With the world’s most influential democracy making such a statement of intent, it was only a matter of time before its global peers followed suit. In Japan, however, the foundations of UFO curiosity had already been laid.

Japan and the Supernatural World

Japan has never been uncomfortable with ideas of the supernatural. Look at Lafcadio Hearn, who rose to literary stardom in the late 19th century by gathering and retelling ghostly tales from regional Japanese folklore. Or the students who still flock to shrines in their thousands to pray to the gods – gods they otherwise don’t give a toss about – in a bid for good exam results.

All kinds of beliefs and superstitions permeate Japanese culture too. There’s the unlucky number four, which signifies death. The even unluckier number 43 can signify stillbirth. Or perhaps the unluckiest number of all, 49, which can signify suffering until the grave.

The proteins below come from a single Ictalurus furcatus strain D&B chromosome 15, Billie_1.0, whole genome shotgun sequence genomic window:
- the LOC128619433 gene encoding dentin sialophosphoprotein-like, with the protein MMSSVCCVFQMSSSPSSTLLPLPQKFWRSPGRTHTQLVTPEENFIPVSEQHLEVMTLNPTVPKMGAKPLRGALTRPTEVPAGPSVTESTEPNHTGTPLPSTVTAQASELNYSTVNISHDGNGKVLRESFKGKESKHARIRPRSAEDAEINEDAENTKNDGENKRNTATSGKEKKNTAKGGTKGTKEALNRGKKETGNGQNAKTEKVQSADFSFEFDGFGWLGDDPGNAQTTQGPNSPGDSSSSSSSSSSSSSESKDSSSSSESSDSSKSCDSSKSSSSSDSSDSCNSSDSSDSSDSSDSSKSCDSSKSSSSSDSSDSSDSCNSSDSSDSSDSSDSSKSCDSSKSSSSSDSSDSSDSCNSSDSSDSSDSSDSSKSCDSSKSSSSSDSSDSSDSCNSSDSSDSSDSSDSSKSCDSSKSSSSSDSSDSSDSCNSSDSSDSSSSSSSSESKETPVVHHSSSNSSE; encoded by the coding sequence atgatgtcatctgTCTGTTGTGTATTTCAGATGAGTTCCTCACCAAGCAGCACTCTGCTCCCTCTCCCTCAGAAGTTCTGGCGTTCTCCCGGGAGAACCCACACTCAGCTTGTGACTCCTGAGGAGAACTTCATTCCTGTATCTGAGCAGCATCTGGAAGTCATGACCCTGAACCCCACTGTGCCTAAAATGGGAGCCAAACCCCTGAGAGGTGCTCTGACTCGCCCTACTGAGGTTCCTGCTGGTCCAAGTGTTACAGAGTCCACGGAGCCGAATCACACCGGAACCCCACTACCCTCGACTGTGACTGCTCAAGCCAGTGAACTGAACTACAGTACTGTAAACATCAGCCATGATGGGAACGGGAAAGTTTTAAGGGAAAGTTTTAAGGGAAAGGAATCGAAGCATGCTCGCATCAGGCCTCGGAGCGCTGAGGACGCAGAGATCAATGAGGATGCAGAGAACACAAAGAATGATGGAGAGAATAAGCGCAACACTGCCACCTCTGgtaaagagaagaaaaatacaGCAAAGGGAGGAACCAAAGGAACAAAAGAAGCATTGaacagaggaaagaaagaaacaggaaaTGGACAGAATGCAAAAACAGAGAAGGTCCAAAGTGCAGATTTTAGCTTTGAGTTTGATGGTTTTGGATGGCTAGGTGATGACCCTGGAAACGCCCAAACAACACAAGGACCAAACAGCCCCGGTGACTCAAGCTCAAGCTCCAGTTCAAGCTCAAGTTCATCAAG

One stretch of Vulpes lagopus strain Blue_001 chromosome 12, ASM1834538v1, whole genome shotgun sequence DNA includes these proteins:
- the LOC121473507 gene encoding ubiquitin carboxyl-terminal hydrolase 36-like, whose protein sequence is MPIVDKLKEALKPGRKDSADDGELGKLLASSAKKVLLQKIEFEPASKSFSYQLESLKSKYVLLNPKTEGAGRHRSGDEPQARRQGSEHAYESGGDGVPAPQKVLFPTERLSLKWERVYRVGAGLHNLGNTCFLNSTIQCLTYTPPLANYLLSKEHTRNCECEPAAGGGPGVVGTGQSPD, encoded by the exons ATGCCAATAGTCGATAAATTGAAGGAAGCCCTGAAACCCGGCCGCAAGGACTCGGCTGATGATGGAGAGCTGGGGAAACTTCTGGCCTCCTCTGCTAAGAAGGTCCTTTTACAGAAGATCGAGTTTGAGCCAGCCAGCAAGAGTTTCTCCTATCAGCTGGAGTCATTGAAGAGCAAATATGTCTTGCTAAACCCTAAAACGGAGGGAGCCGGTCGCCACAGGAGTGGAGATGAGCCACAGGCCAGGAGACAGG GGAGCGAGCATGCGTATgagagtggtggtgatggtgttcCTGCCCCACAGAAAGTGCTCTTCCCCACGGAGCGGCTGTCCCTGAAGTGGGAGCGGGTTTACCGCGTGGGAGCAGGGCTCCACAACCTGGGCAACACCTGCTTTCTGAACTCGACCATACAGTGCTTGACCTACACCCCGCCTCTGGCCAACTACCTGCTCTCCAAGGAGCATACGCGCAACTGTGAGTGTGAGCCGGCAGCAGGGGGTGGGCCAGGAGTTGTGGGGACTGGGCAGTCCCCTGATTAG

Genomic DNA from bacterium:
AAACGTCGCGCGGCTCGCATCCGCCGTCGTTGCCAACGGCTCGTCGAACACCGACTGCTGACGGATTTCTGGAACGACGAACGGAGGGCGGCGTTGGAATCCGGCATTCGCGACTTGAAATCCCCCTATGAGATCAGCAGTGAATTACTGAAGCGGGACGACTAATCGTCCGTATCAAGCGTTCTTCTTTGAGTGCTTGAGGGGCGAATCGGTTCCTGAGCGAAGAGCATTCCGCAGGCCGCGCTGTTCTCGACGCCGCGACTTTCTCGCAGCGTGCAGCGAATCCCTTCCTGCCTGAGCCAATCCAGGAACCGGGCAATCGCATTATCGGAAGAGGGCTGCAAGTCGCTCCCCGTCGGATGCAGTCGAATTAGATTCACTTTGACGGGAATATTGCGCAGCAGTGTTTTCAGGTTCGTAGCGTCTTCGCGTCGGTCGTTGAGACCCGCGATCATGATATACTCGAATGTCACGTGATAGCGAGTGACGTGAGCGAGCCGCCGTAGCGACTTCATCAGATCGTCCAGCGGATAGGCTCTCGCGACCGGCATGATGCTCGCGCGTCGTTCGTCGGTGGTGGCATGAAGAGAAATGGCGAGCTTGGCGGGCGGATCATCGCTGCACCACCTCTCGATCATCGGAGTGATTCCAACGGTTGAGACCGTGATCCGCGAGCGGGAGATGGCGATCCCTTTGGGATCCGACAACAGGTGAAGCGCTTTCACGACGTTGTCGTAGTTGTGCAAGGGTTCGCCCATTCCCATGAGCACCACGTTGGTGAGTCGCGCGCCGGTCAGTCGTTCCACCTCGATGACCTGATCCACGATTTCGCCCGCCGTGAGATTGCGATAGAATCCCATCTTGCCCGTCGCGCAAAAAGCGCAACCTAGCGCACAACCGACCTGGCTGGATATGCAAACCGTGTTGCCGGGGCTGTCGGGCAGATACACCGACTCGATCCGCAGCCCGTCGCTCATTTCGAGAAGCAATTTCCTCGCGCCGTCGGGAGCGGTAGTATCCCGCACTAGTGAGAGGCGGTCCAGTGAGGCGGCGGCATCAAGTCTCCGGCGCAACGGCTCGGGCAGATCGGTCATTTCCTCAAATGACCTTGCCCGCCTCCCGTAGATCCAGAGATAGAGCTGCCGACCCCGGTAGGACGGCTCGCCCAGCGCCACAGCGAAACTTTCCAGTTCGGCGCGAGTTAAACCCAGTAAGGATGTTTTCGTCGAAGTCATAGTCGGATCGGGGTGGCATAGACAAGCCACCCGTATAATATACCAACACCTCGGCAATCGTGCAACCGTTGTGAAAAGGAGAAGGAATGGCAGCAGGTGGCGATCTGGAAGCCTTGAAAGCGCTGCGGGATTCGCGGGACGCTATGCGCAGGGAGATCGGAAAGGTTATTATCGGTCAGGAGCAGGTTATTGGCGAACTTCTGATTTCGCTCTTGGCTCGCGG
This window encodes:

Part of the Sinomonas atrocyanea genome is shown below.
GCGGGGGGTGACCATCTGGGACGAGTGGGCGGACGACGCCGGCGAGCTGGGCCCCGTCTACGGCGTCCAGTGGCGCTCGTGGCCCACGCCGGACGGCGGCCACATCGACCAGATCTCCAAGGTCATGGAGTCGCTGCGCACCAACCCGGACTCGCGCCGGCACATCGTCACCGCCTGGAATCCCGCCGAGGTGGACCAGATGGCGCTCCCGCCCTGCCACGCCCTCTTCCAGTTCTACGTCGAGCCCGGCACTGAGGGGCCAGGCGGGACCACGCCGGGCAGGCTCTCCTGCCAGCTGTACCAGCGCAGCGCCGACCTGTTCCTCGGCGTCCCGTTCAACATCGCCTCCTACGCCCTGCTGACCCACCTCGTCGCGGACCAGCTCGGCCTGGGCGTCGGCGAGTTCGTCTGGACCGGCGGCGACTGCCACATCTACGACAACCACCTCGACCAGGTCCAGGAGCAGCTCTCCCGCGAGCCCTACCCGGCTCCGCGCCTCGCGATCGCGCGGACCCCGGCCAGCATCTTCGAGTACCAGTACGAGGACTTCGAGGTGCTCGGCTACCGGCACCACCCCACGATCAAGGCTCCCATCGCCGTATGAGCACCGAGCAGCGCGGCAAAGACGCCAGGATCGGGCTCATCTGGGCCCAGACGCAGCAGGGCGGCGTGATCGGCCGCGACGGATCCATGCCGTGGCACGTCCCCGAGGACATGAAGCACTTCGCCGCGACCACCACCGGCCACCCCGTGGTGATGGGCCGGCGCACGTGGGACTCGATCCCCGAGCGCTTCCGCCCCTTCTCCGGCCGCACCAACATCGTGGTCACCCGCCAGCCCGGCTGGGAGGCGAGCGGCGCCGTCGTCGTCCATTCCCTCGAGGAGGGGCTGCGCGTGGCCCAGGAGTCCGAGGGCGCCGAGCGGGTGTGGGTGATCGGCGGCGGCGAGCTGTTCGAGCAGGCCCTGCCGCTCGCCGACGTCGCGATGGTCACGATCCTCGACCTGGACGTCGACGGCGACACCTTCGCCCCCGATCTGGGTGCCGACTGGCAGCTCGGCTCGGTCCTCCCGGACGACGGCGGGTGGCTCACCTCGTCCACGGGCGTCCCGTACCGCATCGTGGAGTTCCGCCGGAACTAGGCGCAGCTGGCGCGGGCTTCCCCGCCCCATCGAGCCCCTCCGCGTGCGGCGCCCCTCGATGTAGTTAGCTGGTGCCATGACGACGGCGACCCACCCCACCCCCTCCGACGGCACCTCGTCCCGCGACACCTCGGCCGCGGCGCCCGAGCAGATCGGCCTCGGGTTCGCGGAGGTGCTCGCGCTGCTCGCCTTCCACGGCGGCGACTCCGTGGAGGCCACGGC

UFOs in Japan Throughout History and Popular Culture

Though aliens and close encounters are more associated with Western supernaturality, they also appear in the annals of Japanese history. The Tale of the Bamboo Cutter, which centers on a princess not of this world, is one of the most famous Japanese myths of all. It has been in the repertoire of campfire raconteurs for over 1,000 years. the Edo period (1603–1868) legend Utsuro-bune is yet stranger, describing a beautiful woman who arrived in Japan via an unusual vessel. Early 19th century illustrations of the “hollow ship” eerily resemble our modern image of the flying saucer.

Extraterrestrials remained in the collective imagination throughout the 1900s. There was Koji Shima’s 1956 pulp sci-fi thriller Warning from Space. Then there was the seminal 1978 arcade shooter game Space Invaders developed by Taito. And Japan even had a high-profile alien abduction claim in the 1980s. A former first lady, Miyuki Hatoyama, publicly stated that she’d been abducted by a triangular-shaped UFO.